4.3.2. All Fans’ Historical Data Are Collected Sufficiently
If all fans’ data can be collected sufficiently, the results of horizontal and vertical assessments can be used to test whether the assessing conclusion is consistent. For example, the conclusions of vertical assessment are that fan number 7 has a confidence value 0.804 and fan number 2 has a confidence value 0.798. The conclusion of horizontal assessment is that fans number 2 and number 7 are clustered in the same group. Then the results of horizontal and vertical assessments are consistent. If fan number 2 has a confidence value 0.398 (degraded seriously) while fans number 2 and number 7 are still clustered in the same group in horizontal assessments, the results of horizontal and vertical assessment are contradictory. Then further analysis should be conducted to make sure which conclusion is correct. For example, other clustering methods or vertical assessing methods should be used to analyze data again.
4.4. Discussion on Outlier Mining Based on Assessing Results
We use an example to show how to detect the outliers by ant-based clustering. During the operation of the fans, an artificial interference is added to three fans to make their vibration higher than normal operation. The clustering results of the fans are shown in Figure 10.
Three outliers are obviously clustered to a single cluster C4. C4 is a small cluster. Based on the analysis of Section 3.1.3, we get that the local neighborhood cluster of C4 is C3. Actually, based on the assessment results, the cluster C3 is a group with degradation state. The average CV of C3 is 0.677. Then the outlier factors can be computed using (15) and (16) in Section 3.4. The outlier factors are listed in Table 5. We can see that the factors can quantitatively represent the outlying degree of each outlier. The outliers should be paid more attention because they may mean that the abnormal behavior has happened.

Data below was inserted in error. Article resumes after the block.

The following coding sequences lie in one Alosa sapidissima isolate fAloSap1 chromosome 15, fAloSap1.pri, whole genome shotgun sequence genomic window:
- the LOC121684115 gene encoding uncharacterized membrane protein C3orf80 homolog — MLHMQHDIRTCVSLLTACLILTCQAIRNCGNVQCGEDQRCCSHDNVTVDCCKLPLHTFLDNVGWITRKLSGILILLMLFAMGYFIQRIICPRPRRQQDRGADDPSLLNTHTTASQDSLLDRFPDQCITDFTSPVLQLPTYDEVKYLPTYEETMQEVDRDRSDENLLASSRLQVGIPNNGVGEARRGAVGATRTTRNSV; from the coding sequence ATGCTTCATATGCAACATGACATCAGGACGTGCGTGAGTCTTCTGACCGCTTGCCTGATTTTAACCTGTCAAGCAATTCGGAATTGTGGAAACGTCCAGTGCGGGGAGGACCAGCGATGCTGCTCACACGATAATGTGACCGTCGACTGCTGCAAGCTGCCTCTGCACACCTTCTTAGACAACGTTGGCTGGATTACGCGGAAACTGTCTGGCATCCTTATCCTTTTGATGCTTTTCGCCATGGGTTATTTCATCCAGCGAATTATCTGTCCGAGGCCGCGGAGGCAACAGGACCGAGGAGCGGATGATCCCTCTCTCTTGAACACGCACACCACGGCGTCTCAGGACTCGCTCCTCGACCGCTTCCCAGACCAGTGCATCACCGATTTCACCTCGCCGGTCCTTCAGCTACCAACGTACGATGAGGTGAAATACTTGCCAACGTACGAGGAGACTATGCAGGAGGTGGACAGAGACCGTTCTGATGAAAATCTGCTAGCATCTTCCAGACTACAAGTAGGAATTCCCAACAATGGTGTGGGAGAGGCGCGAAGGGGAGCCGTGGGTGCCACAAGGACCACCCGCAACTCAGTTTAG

A combined method of ant-based clustering and CMAC is suggested to assess the performance of machines in a fleet. Machines in a fleet can be compared to each other because they have the same structures and work in the same condition. Ant-based clustering algorithm does not need any prior knowledge. It is proper to cluster machines in a self-organizing way. The application of kernel in ant-based clustering can improve the efficiency and clustering accuracy, which is achieved by modifying projection based on KPCA and clustering in feature space. The paper also described vertical assessment method based on CMAC for the single machine. The confidence value of the machine can indicate its degradation degree compared with historical normal data.
The suggested method was finally used for assessing the performance of axial fans. The results show that the method performs well. The method gives performance assessment for the machines in time domain and space domain. Even if the historical data of one machine is not available, the performance analysis can be conducted based on its similar ones in the fleet.
The following items are needed to be further studied:(i)the adaptive adjusting method of the parameters in ACK algorithm,(ii)the applications of the method in more datasets,(iii)the deep fusion of vertical and horizontal assessing results.